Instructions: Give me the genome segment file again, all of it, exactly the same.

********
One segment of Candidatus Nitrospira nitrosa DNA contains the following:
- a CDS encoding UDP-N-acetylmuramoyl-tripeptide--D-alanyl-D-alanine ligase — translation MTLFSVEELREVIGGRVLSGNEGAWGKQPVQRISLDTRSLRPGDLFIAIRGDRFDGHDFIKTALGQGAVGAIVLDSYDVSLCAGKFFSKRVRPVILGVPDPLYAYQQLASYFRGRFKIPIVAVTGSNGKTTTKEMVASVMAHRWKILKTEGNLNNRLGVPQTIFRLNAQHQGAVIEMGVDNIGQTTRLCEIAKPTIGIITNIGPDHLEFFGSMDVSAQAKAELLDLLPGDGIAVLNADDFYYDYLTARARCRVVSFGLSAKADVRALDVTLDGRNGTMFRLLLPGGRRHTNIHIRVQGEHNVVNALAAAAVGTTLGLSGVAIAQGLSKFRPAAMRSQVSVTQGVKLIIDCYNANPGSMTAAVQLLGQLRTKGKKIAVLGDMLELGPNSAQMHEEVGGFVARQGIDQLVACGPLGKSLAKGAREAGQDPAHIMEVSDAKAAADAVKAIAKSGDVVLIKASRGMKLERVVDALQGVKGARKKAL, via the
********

One segment of Candidatus Nitrospira nitrosa DNA contains the following:
- a CDS encoding UDP-N-acetylmuramoyl-tripeptide--D-alanyl-D-alanine ligase — translation MTLFSVEELREVIGGRVLSGNEGAWGKQPVQRISLDTRSLRPGDLFIAIRGDRFDGHDFIKTALGQGAVGAIVLDSYDVSLCAGKFFSKRVRPVILGVPDPLYAYQQLASYFRGRFKIPIVAVTGSNGKTTTKEMVASVMAHRWKILKTEGNLNNRLGVPQTIFRLNAQHQGAVIEMGVDNIGQTTRLCEIAKPTIGIITNIGPDHLEFFGSMDVSAQAKAELLDLLPGDGIAVLNADDFYYDYLTARARCRVVSFGLSAKADVRALDVTLDGRNGTMFRLLLPGGRRHTNIHIRVQGEHNVVNALAAAAVGTTLGLSGVAIAQGLSKFRPAAMRSQVSVTQGVKLIIDCYNANPGSMTAAVQLLGQLRTKGKKIAVLGDMLELGPNSAQMHEEVGGFVARQGIDQLVACGPLGKSLAKGAREAGQDPAHIMEVSDAKAAADAVKAIAKSGDVVLIKASRGMKLERVVDALQGVKGARKKAL, via the